When these Police Act investigations occur, they are conducted by senior officers, either from within the same detachment as the subject of the complaint, or sometimes (often due to public outrage in recent cases) farmed out to a police force in another jurisdiction in an (lame) attempt to give off the impression that the investigation is “independent”. Right.
The Blue Wall
I’m writing about this topic because I have seen firsthand how our current police complaints procedures have failed us. Miserably. I will describe a case of mine as an example of how “police investigating police” just doesn’t work….
My client JW was leaving a pub on a Saturday night in the Kitsilano area of Vancouver when a rather agitated sergeant (Sgt. DT) from the Vancouver Police Department came on the scene in his police car and began yelling and swearing at people to “hurry up and go home”. My client (and numerous other witnesses) tells me that Sgt. DT drove his police car up on the curb of the sidewalk, threatened people over his loudspeaker, then exited his vehicle and began using his police baton in a very threatening and intimidating manner towards people. Please understand that these people were simple leaving the pub at closing time and trying to make their way home by walking, waiting for rides, and hailing taxi cabs. Oh, and I have the CCTV video to prove it. (actual story is here: http://tinyurl.com/63kfmme)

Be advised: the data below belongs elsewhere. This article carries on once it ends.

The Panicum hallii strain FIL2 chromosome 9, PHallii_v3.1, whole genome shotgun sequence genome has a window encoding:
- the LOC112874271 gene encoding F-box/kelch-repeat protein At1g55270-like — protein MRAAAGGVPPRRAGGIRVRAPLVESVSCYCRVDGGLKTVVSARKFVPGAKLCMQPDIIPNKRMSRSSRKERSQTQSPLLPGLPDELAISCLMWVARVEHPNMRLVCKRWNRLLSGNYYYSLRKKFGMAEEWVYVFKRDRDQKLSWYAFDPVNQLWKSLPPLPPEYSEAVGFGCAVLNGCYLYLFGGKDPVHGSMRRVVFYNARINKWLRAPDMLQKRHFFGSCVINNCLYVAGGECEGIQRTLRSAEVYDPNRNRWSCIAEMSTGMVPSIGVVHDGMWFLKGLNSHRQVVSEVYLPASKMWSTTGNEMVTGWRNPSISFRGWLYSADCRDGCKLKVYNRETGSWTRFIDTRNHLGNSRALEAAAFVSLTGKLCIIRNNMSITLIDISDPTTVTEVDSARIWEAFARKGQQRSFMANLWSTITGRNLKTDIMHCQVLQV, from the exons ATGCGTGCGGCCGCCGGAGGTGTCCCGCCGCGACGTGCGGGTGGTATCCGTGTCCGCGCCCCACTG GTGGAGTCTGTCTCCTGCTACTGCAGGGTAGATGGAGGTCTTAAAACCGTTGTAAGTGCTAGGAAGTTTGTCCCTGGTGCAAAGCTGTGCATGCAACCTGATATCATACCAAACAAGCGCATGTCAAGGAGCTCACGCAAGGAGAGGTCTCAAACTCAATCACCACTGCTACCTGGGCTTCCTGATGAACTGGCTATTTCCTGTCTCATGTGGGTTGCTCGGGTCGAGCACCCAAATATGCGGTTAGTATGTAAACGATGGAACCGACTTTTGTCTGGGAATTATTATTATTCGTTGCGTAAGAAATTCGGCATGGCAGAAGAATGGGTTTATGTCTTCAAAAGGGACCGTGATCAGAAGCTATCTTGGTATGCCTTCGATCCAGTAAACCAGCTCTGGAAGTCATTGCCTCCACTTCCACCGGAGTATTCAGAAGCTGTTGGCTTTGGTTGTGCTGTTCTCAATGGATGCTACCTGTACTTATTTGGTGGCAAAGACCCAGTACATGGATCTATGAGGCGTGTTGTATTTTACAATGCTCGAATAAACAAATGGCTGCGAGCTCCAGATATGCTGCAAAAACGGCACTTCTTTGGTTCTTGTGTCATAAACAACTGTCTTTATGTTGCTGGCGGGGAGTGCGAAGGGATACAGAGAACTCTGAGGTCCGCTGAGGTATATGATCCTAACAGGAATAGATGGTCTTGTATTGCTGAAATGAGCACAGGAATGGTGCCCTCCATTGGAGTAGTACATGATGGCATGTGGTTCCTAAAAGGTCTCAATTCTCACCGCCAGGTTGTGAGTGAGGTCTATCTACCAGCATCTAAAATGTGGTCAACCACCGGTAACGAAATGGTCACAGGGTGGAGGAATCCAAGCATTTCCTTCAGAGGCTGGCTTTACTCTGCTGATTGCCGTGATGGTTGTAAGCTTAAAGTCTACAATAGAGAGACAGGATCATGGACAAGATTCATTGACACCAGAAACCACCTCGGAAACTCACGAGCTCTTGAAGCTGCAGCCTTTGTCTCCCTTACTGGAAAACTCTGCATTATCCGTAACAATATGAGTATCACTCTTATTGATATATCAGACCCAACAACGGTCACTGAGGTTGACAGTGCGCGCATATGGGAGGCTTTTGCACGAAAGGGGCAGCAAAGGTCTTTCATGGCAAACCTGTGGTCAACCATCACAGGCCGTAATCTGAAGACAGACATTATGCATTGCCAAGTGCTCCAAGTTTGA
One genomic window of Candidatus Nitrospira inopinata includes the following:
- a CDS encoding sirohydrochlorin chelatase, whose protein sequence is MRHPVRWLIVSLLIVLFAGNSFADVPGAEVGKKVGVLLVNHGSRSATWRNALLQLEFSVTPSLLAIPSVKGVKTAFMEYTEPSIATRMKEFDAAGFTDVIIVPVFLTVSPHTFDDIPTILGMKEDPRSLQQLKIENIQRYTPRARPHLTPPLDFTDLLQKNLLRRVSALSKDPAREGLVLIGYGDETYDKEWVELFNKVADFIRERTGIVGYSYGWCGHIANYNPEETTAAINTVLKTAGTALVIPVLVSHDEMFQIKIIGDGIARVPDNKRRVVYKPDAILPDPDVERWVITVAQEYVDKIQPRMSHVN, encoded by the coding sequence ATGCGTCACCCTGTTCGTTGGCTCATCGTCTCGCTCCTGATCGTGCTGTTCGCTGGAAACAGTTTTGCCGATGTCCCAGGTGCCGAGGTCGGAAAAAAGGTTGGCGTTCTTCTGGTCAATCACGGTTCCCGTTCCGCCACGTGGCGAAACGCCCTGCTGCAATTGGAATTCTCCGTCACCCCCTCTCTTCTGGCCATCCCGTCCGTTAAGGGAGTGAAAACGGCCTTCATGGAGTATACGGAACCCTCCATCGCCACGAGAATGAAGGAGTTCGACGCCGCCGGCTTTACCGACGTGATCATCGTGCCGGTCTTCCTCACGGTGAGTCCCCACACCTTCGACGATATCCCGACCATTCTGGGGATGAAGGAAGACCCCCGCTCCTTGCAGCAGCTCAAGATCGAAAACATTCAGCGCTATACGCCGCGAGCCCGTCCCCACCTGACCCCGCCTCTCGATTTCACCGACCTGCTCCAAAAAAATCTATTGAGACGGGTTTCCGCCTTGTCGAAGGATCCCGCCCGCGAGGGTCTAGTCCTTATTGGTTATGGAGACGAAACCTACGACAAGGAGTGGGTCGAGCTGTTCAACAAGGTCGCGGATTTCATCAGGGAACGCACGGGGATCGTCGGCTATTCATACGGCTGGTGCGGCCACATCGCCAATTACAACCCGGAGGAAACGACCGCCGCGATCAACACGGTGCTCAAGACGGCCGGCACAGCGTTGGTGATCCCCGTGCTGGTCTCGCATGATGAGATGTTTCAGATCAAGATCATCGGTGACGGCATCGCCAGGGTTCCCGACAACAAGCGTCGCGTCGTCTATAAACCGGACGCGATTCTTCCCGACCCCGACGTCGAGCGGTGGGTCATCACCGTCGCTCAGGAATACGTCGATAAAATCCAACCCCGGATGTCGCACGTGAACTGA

On the video my client is seen walking down the street, texting on his cell phone, when Sgt. DT comes sprinting at JW, full speed, and cross-checks him in the neck with his baton, sending JW flying on to his back, hitting his head on the sidewalk. JW suffered only minor injuries. Luckily.